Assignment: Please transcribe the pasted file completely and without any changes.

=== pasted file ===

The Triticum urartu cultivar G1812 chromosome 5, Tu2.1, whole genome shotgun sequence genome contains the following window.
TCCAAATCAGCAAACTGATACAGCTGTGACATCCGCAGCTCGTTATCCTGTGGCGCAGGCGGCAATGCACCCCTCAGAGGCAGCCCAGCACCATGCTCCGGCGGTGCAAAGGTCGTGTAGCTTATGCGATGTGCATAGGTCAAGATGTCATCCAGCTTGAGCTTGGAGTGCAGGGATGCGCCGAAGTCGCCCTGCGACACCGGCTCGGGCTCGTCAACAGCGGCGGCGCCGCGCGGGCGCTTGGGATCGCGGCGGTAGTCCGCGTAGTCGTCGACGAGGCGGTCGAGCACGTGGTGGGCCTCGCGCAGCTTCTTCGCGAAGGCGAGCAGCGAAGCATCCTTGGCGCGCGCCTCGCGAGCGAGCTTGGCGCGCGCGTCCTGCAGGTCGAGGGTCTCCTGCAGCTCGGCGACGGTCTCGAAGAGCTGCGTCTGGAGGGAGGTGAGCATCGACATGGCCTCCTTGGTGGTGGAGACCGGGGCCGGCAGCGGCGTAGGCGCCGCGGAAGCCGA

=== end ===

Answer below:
The Triticum urartu cultivar G1812 chromosome 5, Tu2.1, whole genome shotgun sequence genome contains the following window.
TCCAAATCAGCAAACTGATACAGCTGTGACATCCGCAGCTCGTTATCCTGTGGCGCAGGCGGCAATGCACCCCTCAGAGGCAGCCCAGCACCATGCTCCGGCGGTGCAAAGGTCGTGTAGCTTATGCGATGTGCATAGGTCAAGATGTCATCCAGCTTGAGCTTGGAGTGCAGGGATGCGCCGAAGTCGCCCTGCGACACCGGCTCGGGCTCGTCAACAGCGGCGGCGCCGCGCGGGCGCTTGGGATCGCGGCGGTAGTCCGCGTAGTCGTCGACGAGGCGGTCGAGCACGTGGTGGGCCTCGCGCAGCTTCTTCGCGAAGGCGAGCAGCGAAGCATCCTTGGCGCGCGCCTCGCGAGCGAGCTTGGCGCGCGCGTCCTGCAGGTCGAGGGTCTCCTGCAGCTCGGCGACGGTCTCGAAGAGCTGCGTCTGGAGGGAGGTGAGCATCGACATGGCCTCCTTGGTGGTGGAGACCGGGGCCGGCAGCGGCGTAGGCGCCGCGGAAGCCGA